Luke 18:15-17. See on Matthew 19:13-15; Mark 10:13-16. The peculiar source of which Luke has hitherto availed himself, which supplied the material from Luke 9:51, now ends, or Luke leaves it, and becomes substantially synoptic again, following Mark especially, although, while he does so, he still has special passages of his own (see especially Luke 19:1-10). The place and time of what follows as far as Luke 18:31 are, according to Luke, still the same as of what has preceded (from Luke 17:11).

καὶ τὰ βρέφη] their children also, so that not merely the people themselves came to Him. The word itself marks out the children more specially (infants, Luke 2:12; Luke 2:16) than παιδία in Matthew and Mark, the latter of whom Luke follows, although omitting his conclusion, Luke 18:16, to which abbreviating treatment no special purpose (in opposition to Hofmann, II. 2, p. 194) is to be imputed.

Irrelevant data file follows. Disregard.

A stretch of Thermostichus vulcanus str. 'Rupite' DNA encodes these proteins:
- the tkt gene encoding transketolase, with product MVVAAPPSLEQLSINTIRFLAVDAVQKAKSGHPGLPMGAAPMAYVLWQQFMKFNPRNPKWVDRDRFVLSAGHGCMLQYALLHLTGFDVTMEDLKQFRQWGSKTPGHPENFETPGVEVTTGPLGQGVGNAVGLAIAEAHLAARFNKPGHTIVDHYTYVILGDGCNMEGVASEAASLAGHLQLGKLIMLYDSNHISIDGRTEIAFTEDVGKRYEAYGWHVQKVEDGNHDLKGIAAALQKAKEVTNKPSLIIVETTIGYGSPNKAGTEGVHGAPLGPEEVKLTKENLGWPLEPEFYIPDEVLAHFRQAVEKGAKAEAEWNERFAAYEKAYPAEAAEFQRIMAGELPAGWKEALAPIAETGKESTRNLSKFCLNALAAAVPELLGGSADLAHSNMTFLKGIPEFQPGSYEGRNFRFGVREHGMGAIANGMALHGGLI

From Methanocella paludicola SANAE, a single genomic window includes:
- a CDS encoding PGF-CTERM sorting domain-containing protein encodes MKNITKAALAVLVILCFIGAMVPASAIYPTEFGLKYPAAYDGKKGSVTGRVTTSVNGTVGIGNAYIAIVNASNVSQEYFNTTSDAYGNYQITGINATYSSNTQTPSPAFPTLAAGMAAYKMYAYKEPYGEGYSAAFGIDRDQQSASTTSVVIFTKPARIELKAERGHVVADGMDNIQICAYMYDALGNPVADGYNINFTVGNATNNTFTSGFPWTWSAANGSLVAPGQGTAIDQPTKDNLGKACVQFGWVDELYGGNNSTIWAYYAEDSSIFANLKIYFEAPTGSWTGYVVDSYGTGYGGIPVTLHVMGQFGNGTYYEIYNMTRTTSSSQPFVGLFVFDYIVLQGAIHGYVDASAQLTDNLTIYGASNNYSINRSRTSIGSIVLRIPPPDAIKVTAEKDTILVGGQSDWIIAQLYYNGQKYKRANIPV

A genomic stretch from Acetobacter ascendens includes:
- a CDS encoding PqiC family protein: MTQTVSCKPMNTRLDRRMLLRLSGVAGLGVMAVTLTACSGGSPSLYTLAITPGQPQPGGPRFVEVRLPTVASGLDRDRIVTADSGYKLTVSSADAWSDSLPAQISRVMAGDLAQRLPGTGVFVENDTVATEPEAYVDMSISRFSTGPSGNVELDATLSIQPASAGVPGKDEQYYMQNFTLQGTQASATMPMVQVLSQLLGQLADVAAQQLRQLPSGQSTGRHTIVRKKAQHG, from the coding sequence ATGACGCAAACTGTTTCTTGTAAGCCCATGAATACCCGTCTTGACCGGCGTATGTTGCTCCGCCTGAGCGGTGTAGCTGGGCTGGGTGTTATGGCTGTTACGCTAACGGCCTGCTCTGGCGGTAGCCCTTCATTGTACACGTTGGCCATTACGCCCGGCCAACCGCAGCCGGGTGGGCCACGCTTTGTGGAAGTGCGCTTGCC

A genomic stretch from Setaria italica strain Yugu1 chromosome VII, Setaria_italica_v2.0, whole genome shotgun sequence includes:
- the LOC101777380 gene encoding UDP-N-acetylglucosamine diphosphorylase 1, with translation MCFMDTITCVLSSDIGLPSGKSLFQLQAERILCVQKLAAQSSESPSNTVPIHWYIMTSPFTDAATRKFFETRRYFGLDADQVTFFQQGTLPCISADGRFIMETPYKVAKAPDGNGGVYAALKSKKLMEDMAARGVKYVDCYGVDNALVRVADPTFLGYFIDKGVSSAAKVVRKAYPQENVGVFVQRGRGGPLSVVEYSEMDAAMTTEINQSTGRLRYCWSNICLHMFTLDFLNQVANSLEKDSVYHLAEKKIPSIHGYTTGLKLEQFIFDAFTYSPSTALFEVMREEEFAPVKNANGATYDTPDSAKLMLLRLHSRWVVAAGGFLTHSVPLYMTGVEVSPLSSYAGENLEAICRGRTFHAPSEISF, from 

ἅπτηται] the present tense, brings the situation before us.

Luke 18:16. προσκαλ. αὐτά] He directed His call to the infants themselves (probably: come to me, little ones!), and then spoke to those who carried them, etc.Luke 18:15-43. SOME SYNOPTICAL INCIDENTS OF THE LATER TIME. Lk., who has for some time followed his own way, now joins the company of his brother evangelists. The section following is skilfully connected with what goes before, the link being the supreme value of humility.15-17. Jesus and the Children. A Lesson of Humility.

15